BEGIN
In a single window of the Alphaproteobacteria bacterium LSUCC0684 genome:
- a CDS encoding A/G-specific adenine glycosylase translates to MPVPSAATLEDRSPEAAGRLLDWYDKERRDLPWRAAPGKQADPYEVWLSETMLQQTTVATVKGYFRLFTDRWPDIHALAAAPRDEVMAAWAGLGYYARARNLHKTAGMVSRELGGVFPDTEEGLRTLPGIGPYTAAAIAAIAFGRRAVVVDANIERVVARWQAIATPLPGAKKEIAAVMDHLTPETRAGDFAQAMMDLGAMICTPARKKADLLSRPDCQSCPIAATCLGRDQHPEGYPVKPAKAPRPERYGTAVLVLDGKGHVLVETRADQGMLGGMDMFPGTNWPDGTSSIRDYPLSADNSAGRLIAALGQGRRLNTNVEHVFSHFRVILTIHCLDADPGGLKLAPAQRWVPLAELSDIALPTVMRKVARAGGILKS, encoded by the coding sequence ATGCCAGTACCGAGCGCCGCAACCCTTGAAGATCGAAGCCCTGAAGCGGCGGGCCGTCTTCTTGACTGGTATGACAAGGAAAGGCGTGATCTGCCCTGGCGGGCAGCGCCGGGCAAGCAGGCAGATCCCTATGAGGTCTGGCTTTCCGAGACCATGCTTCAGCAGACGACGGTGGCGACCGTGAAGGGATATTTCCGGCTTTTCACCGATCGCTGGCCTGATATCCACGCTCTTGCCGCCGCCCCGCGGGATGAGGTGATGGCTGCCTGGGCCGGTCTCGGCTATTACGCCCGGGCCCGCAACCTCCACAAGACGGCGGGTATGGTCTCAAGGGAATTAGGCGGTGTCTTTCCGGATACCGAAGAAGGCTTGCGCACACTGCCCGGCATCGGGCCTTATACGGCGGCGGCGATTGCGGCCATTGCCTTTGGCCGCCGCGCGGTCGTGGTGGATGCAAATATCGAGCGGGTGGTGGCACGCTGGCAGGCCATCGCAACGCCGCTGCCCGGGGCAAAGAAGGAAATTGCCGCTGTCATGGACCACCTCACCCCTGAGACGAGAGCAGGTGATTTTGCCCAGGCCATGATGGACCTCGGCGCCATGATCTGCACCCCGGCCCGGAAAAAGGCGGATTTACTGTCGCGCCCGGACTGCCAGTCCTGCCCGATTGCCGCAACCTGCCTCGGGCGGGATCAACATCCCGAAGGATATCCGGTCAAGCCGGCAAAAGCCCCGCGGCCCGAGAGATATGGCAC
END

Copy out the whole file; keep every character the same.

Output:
In a single window of the Alphaproteobacteria bacterium LSUCC0684 genome:
- a CDS encoding A/G-specific adenine glycosylase translates to MPVPSAATLEDRSPEAAGRLLDWYDKERRDLPWRAAPGKQADPYEVWLSETMLQQTTVATVKGYFRLFTDRWPDIHALAAAPRDEVMAAWAGLGYYARARNLHKTAGMVSRELGGVFPDTEEGLRTLPGIGPYTAAAIAAIAFGRRAVVVDANIERVVARWQAIATPLPGAKKEIAAVMDHLTPETRAGDFAQAMMDLGAMICTPARKKADLLSRPDCQSCPIAATCLGRDQHPEGYPVKPAKAPRPERYGTAVLVLDGKGHVLVETRADQGMLGGMDMFPGTNWPDGTSSIRDYPLSADNSAGRLIAALGQGRRLNTNVEHVFSHFRVILTIHCLDADPGGLKLAPAQRWVPLAELSDIALPTVMRKVARAGGILKS, encoded by the coding sequence ATGCCAGTACCGAGCGCCGCAACCCTTGAAGATCGAAGCCCTGAAGCGGCGGGCCGTCTTCTTGACTGGTATGACAAGGAAAGGCGTGATCTGCCCTGGCGGGCAGCGCCGGGCAAGCAGGCAGATCCCTATGAGGTCTGGCTTTCCGAGACCATGCTTCAGCAGACGACGGTGGCGACCGTGAAGGGATATTTCCGGCTTTTCACCGATCGCTGGCCTGATATCCACGCTCTTGCCGCCGCCCCGCGGGATGAGGTGATGGCTGCCTGGGCCGGTCTCGGCTATTACGCCCGGGCCCGCAACCTCCACAAGACGGCGGGTATGGTCTCAAGGGAATTAGGCGGTGTCTTTCCGGATACCGAAGAAGGCTTGCGCACACTGCCCGGCATCGGGCCTTATACGGCGGCGGCGATTGCGGCCATTGCCTTTGGCCGCCGCGCGGTCGTGGTGGATGCAAATATCGAGCGGGTGGTGGCACGCTGGCAGGCCATCGCAACGCCGCTGCCCGGGGCAAAGAAGGAAATTGCCGCTGTCATGGACCACCTCACCCCTGAGACGAGAGCAGGTGATTTTGCCCAGGCCATGATGGACCTCGGCGCCATGATCTGCACCCCGGCCCGGAAAAAGGCGGATTTACTGTCGCGCCCGGACTGCCAGTCCTGCCCGATTGCCGCAACCTGCCTCGGGCGGGATCAACATCCCGAAGGATATCCGGTCAAGCCGGCAAAAGCCCCGCGGCCCGAGAGATATGGCAC